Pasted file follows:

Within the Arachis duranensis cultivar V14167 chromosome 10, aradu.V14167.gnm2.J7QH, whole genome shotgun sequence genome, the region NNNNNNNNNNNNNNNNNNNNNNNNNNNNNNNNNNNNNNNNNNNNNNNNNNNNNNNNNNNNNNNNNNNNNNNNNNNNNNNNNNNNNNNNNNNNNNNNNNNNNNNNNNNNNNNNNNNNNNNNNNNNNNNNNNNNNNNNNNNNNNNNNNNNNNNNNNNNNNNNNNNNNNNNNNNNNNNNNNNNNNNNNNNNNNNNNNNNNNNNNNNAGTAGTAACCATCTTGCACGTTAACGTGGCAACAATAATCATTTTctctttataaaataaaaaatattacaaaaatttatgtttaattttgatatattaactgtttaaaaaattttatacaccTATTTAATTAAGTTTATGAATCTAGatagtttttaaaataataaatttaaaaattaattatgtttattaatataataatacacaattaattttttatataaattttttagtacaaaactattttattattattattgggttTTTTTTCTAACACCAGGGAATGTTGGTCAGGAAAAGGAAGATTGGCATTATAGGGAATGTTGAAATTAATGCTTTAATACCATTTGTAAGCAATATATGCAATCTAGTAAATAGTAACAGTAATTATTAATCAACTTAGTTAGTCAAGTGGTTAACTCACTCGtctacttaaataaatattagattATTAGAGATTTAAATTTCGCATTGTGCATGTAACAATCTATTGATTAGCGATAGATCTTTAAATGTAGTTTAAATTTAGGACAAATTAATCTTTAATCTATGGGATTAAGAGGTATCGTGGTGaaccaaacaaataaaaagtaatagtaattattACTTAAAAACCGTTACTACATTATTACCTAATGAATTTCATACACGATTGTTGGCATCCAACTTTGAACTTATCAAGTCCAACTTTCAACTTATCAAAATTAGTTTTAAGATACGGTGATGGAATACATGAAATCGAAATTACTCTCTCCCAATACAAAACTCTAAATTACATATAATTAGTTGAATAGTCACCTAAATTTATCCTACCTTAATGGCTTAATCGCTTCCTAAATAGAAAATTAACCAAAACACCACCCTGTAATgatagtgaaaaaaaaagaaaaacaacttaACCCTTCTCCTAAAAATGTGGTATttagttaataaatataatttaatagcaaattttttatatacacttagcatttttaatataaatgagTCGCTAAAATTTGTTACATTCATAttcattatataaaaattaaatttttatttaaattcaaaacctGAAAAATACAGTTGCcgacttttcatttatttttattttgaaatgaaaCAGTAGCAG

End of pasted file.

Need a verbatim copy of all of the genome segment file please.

Within the Arachis duranensis cultivar V14167 chromosome 10, aradu.V14167.gnm2.J7QH, whole genome shotgun sequence genome, the region NNNNNNNNNNNNNNNNNNNNNNNNNNNNNNNNNNNNNNNNNNNNNNNNNNNNNNNNNNNNNNNNNNNNNNNNNNNNNNNNNNNNNNNNNNNNNNNNNNNNNNNNNNNNNNNNNNNNNNNNNNNNNNNNNNNNNNNNNNNNNNNNNNNNNNNNNNNNNNNNNNNNNNNNNNNNNNNNNNNNNNNNNNNNNNNNNNNNNNNNNNNAGTAGTAACCATCTTGCACGTTAACGTGGCAACAATAATCATTTTctctttataaaataaaaaatattacaaaaatttatgtttaattttgatatattaactgtttaaaaaattttatacaccTATTTAATTAAGTTTATGAATCTAGatagtttttaaaataataaatttaaaaattaattatgtttattaatataataatacacaattaattttttatataaattttttagtacaaaactattttattattattattgggttTTTTTTCTAACACCAGGGAATGTTGGTCAGGAAAAGGAAGATTGGCATTATAGGGAATGTTGAAATTAATGCTTTAATACCATTTGTAAGCAATATATGCAATCTAGTAAATAGTAACAGTAATTATTAATCAACTTAGTTAGTCAAGTGGTTAACTCACTCGtctacttaaataaatattagattATTAGAGATTTAAATTTCGCATTGTGCATGTAACAATCTATTGATTAGCGATAGATCTTTAAATGTAGTTTAAATTTAGGACAAATTAATCTTTAATCTATGGGATTAAGAGGTATCGTGGTGaaccaaacaaataaaaagtaatagtaattattACTTAAAAACCGTTACTACATTATTACCTAATGAATTTCATACACGATTGTTGGCATCCAACTTTGAACTTATCAAGTCCAACTTTCAACTTATCAAAATTAGTTTTAAGATACGGTGATGGAATACATGAAATCGAAATTACTCTCTCCCAATACAAAACTCTAAATTACATATAATTAGTTGAATAGTCACCTAAATTTATCCTACCTTAATGGCTTAATCGCTTCCTAAATAGAAAATTAACCAAAACACCACCCTGTAATgatagtgaaaaaaaaagaaaaacaacttaACCCTTCTCCTAAAAATGTGGTATttagttaataaatataatttaatagcaaattttttatatacacttagcatttttaatataaatgagTCGCTAAAATTTGTTACATTCATAttcattatataaaaattaaatttttatttaaattcaaaacctGAAAAATACAGTTGCcgacttttcatttatttttattttgaaatgaaaCAGTAGCAG